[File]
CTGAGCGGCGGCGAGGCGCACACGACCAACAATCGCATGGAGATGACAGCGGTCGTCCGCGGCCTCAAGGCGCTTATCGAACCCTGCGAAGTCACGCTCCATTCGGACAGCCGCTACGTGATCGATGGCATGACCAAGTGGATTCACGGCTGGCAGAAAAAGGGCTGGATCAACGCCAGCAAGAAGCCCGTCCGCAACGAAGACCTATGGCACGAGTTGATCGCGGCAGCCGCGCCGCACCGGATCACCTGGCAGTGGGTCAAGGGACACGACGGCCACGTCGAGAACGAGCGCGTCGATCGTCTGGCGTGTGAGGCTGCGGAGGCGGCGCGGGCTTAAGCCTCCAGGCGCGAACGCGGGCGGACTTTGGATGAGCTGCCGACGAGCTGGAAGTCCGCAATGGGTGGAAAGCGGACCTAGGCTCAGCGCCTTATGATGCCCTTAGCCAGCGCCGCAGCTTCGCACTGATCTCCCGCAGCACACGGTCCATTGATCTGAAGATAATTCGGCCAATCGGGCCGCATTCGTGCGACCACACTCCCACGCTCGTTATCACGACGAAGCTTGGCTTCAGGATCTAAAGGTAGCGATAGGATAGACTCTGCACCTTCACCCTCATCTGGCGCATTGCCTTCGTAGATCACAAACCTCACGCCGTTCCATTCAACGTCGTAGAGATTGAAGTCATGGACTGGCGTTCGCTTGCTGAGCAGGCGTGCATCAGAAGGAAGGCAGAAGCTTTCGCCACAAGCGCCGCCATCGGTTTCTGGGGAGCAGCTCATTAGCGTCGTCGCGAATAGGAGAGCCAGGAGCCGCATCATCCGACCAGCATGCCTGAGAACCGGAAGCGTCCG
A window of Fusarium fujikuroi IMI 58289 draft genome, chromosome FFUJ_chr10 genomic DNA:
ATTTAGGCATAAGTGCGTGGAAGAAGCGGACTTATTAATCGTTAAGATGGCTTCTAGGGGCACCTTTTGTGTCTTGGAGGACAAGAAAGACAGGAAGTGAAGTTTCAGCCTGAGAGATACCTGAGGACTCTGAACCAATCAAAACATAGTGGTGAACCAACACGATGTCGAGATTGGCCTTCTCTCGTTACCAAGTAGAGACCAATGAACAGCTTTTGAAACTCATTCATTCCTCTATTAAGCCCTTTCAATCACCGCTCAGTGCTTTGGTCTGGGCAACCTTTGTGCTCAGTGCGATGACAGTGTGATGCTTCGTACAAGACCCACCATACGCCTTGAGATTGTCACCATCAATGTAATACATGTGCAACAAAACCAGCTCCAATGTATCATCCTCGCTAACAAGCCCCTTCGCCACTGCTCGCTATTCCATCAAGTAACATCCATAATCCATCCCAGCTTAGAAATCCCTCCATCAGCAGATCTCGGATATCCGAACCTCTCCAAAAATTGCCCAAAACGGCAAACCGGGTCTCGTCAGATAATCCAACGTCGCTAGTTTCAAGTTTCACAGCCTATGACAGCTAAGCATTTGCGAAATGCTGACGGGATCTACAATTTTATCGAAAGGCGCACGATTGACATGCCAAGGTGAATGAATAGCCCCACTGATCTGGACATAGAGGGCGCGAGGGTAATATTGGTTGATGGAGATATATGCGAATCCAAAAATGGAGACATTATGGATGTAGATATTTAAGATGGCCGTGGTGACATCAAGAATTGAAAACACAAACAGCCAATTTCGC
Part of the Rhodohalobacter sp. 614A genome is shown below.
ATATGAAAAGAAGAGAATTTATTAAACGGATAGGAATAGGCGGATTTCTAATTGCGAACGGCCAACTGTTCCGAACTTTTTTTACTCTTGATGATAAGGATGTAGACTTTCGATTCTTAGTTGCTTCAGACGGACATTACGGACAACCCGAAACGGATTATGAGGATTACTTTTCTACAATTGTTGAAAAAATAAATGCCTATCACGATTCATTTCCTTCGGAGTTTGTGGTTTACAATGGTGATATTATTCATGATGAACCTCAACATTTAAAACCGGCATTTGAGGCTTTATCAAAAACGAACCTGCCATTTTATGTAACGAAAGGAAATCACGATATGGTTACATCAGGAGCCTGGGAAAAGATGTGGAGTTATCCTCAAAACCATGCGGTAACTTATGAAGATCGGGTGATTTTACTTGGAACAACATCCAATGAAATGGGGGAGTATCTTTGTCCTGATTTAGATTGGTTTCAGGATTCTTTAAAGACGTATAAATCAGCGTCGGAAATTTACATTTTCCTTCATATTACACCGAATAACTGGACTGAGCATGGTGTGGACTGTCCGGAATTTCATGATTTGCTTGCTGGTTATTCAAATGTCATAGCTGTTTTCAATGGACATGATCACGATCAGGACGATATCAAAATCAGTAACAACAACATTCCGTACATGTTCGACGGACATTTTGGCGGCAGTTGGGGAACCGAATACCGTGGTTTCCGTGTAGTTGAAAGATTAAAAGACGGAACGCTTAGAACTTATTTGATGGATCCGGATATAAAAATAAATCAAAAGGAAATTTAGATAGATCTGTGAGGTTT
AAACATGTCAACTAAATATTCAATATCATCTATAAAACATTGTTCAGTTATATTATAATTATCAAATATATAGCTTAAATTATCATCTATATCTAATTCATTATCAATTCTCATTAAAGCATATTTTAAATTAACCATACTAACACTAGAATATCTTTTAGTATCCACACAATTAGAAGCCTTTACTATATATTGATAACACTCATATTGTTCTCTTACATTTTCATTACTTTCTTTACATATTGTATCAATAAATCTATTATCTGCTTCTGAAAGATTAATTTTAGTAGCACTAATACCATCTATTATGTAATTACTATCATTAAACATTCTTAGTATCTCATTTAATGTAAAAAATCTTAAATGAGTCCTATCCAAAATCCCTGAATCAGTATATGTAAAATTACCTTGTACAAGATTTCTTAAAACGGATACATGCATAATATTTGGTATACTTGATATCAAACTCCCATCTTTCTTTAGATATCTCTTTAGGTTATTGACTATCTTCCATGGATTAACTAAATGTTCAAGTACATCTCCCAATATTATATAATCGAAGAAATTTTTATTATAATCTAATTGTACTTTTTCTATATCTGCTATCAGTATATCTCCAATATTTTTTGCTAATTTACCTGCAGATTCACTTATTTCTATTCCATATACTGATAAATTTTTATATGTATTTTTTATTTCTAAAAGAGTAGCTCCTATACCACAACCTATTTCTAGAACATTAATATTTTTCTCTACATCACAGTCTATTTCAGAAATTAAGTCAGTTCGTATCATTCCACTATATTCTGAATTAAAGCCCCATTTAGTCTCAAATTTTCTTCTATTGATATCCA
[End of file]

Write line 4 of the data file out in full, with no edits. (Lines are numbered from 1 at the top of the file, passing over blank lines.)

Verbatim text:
Part of the Rhodohalobacter sp. 614A genome is shown below.